Red Sox minor league roundup: The challenge of scouting and projecting Henry Owens; Steven Wright locked in; Jose Vinicio’s horrific season
|08.28.13 at 12:29 pm ET|
It was a line that has become something between comical and commonplace for left-hander Henry Owens.
The left-hander, who turned 21 last month, tossed 6 2/3 shutout innings in which he allowed just two hits while punching out six and walking one. For some pitchers, that line would have represented a season highlight. For Owens, it borders on a standard performance, the eighth time this year that he’s allowed two or fewer hits in five or more innings.
The 2011 supplemental first-rounder now has a 3-0 record, 1.09 ERA, 38 strikeouts (13.9 strikeouts per nine) and 14 walks (5.1 per nine) in five Double-A starts. In 25 overall starts this year between High-A and Double-A, he has a 2.57 ERA with 11.2 strikeouts per nine, 4.6 walks per nine and, perhaps most impressively, a .173 opponents’ batting average that ranks as the second lowest among all pitchers for full-season affiliates in minor league baseball.
There have been times this year where evaluators have seen a three-pitch mix that looks like that of a potential frontline starter. But not always. There have been times when Owens has outperformed his stuff. Such, seemingly, was the case on Tuesday.
Here’s how one NL talent evaluator, who had seen Owens in Salem earlier this year, viewed his outing on Tuesday:
“[I] cannot figure out how his numbers are so good compared to his stuff. [He] has good deception to his fastball (88-92 mph) with average life. He throws his fastball 90 percent of the time and he gets strikeouts with it. Change was solid (78-80 mph) as usual and he throws that soft curveball (67-73 mph) that rolls. Hitters must not pick up the ball. He had no strikeouts in the first three innings and had some loud outs, and then I look up at the end of the night and he has a two-hitter with six strikeouts. I give him credit.”
But, in terms of the projection based on Owens’ stuff, based on two looks — one in Salem, one in Portland?
“He’s a two-pitch guy — fastball/change — right now. A back-end starter,” said the evaluator, who felt that Owens looked like a No. 4 or No. 5 starter. “I don’t see the power stuff for the top of the rotation but he keeps getting guys out.”
Indeed, he *keeps* getting guys out.
And so, it seems worth asking: what does that mean? What kind of advances can be expected from pitchers who hold opponents to averages of .200 or lower?
A year ago, there were nine pitchers in the minors who held opponents to averages of .200 or lower:
Fernandez has been one of the top rookie pitchers in the big leagues in years. Bradley may be the top pitching prospect in the minors right now. But those two (and Crick) have very different arsenals than Owens. Still, left-handers Cingrani and Hultzen (the first of whom was excellent for the Reds until leaving a game in the last week with a back injury, the latter of whom was off to a dominant start in Triple-A before injuries wrecked his year) both tend to live in the low-90s with their fastballs, with Cingrani offering a model for a pitcher who can be quite effective in no small part on the strength of excellent deception on both his fastball and change.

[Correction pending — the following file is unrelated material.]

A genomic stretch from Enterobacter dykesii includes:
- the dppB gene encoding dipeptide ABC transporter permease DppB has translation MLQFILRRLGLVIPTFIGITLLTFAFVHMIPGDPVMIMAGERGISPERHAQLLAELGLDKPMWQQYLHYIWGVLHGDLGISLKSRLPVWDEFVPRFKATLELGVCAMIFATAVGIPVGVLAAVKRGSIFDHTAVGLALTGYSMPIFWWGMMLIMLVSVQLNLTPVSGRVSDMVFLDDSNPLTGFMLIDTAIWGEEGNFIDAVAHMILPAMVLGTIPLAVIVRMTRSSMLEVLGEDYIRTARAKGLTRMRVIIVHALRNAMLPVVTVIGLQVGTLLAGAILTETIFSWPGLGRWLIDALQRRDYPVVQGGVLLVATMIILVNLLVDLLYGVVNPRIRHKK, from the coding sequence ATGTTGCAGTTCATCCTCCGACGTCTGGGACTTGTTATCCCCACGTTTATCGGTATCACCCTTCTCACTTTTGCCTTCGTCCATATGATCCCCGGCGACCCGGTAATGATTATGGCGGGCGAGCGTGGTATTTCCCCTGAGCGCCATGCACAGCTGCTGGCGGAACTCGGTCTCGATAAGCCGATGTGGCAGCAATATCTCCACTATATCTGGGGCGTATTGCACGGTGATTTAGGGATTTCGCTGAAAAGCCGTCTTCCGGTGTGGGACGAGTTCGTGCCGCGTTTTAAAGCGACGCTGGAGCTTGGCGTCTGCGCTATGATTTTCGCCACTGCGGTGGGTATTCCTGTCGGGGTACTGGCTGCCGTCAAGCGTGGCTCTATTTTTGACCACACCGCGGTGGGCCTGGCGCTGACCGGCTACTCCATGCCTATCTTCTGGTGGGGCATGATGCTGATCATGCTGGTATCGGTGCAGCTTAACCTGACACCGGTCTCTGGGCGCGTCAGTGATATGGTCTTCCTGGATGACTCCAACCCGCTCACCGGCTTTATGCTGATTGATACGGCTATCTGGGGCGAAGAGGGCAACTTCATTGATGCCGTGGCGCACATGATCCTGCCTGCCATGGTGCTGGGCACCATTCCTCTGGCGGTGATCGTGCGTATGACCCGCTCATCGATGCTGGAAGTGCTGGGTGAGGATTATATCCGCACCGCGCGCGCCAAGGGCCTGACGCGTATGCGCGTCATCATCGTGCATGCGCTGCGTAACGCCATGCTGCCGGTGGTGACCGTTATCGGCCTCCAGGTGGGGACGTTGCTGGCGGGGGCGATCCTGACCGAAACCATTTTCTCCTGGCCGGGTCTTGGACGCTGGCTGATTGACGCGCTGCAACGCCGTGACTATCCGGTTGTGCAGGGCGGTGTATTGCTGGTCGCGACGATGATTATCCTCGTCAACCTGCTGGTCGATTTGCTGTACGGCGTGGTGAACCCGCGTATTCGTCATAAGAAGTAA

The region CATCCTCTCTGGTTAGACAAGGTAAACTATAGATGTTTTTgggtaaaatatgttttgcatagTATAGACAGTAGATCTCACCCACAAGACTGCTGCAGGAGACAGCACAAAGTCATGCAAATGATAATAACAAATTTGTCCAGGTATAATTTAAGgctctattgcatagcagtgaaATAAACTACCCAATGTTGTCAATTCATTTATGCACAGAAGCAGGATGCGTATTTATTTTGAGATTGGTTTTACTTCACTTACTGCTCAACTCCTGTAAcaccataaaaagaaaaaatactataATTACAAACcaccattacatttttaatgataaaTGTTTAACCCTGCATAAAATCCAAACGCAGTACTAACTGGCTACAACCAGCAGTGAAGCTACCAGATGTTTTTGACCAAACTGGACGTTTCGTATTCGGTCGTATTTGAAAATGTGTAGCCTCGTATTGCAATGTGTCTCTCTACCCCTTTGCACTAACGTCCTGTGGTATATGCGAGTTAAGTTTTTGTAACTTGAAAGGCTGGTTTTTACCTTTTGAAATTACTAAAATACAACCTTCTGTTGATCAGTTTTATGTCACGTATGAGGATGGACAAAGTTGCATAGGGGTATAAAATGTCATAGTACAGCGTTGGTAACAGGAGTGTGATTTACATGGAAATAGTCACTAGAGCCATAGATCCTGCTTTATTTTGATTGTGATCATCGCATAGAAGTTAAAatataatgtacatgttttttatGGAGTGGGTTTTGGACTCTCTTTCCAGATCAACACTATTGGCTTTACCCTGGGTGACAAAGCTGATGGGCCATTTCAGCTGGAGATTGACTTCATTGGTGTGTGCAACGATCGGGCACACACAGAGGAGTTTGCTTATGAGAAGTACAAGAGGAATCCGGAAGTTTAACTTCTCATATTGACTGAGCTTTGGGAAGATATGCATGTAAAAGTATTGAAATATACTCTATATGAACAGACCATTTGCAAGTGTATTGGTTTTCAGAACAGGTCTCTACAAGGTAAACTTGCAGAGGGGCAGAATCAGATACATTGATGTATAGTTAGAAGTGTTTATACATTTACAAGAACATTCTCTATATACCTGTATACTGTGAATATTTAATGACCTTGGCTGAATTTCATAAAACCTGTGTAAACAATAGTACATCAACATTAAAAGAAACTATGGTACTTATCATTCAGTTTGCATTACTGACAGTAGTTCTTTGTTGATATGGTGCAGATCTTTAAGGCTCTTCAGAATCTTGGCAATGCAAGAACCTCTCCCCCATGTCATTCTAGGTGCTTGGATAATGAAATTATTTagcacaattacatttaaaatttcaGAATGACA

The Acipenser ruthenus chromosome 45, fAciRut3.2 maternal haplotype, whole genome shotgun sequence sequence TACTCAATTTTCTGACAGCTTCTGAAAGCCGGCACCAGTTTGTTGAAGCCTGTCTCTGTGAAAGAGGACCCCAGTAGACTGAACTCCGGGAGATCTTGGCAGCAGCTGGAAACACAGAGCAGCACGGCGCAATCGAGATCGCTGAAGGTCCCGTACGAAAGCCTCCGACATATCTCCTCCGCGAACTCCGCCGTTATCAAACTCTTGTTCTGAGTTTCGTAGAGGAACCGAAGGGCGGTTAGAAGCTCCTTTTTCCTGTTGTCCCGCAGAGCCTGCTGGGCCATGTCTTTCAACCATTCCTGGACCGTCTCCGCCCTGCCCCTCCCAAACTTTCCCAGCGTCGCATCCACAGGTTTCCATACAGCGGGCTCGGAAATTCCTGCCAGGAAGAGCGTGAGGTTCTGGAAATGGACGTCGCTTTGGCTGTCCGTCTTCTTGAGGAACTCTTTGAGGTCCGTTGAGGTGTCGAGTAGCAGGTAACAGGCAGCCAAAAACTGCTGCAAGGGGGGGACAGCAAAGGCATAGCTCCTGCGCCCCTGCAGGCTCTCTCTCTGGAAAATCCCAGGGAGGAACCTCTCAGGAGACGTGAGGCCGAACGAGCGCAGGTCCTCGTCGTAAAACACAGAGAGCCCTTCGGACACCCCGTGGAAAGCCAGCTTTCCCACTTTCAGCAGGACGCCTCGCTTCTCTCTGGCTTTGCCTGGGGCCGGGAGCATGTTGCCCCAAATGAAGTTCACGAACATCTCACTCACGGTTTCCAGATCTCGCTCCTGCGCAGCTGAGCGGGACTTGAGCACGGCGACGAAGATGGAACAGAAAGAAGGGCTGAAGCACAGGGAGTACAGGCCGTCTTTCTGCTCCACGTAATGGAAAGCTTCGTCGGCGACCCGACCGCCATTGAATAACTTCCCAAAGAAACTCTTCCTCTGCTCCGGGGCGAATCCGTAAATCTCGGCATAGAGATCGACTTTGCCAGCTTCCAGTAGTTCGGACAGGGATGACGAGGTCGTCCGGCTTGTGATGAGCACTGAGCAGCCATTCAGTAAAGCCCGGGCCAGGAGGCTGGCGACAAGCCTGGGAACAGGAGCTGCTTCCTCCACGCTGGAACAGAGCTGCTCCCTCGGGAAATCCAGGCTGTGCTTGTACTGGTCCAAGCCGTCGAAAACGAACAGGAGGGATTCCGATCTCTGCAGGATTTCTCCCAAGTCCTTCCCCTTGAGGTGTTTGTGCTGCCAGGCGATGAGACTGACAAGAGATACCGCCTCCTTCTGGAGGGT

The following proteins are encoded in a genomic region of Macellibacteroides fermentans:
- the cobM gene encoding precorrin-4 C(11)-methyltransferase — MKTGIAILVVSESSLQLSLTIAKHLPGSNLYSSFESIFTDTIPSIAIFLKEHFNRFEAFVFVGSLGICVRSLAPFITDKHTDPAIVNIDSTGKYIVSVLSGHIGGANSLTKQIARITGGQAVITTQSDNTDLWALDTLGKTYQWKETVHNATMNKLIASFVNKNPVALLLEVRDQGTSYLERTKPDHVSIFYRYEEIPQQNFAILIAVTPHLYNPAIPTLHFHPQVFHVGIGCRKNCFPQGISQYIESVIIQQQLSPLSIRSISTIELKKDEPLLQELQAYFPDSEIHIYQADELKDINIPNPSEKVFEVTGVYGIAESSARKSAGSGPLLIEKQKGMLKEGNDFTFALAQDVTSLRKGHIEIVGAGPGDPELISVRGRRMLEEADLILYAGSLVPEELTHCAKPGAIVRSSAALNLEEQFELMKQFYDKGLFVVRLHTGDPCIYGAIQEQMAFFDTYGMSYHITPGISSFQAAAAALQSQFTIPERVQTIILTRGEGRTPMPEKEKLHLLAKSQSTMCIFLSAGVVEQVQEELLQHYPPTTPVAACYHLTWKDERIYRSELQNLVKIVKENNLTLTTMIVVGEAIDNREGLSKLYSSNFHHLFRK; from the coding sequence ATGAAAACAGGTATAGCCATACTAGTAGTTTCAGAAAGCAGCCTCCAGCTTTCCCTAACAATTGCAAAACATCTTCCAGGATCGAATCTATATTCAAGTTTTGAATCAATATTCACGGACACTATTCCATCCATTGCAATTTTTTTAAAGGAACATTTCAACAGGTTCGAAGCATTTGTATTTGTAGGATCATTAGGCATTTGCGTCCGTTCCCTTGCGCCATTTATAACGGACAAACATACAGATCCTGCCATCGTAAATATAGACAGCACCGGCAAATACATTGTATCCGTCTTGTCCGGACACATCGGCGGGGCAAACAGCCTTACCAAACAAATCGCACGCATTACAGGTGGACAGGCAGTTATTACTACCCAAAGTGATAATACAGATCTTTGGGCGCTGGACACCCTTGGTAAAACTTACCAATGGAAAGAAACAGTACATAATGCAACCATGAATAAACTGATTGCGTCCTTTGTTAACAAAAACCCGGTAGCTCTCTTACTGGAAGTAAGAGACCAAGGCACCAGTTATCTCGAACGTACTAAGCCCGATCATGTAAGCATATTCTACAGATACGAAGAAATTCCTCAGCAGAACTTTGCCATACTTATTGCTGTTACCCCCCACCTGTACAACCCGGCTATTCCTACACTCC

The comp game, of course, is a bit dangerous and potentially misleading. But it is worth noting that, so long as they remained healthy, those pitchers who shut down opposing lineups last year proved capable of continuing to do so in 2013. Their excellent performances proved sustainable as they moved up in their careers.
Moreover, there is the reality that Owens is still growing, still filling out, his arsenal still sharpening. What he’s showing now while dominating is probably not what he will become. While his present stuff might look like that of a back-end starter, another evaluator who saw Owens on Tuesday noted that there’s likely more down the road than what he’s showing right now.
“I see future physicality, angle and deception with plus command,” said the AL evaluator, who suggested that Owens looked to him like a pitcher who will have (on the 20-80 scouting scale, with 50 being average) a 60 fastball, 70 changeup and at least a 50 curveball.
“I think he’ll be a No. 2 or 3,” the evaluator noted, adding that if the curve emerges as a plus offering rather than an average one, Owens — who has one start remaining this year — could be an ace.
But there’s a difference between what he is and what he might become, a sort of glass-half-full vs. glass-half-empty game. And there’s not a clear right or wrong perspective in those two outlooks.
TRIPLE-A PAWTUCKET RED SOX: 2-1 LOSS VS. SCRANTON/WILKES-BARRE (YANKEES)
– Steven Wright gave the PawSox six strong innings, allowing just one run on four hits and two walks while recording four punchouts. The run that Wright allowed was unearned, with a passed ball bringing in the runner from third. The knuckleballer cruised through the first four innings, but ran into trouble in the fifth after allowing two singles, but induced a double play to escape further damage. Wright was not a factor in the decision, but he did manage to continue to lower his ERA on the season, whittling it down to 3.59 from 3.88 just two starts ago.
Wright has given up just one earned run over his last two starts (three runs total). Four out of Wright’s last five starts have been superb, with one subpar performance in between. Even with a five-run, five-inning outing sandwiched in between the impressive starts, Wright has compiled a 1.64 ERA in his last five games, striking out 23 and walking nine in 33 innings while holding the opposition to a .224 batting average. Also important is the fact that Wright, who can tend to lose control of the knuckleball and issue a lot of walks, has given out just one free pass in three of those last five games.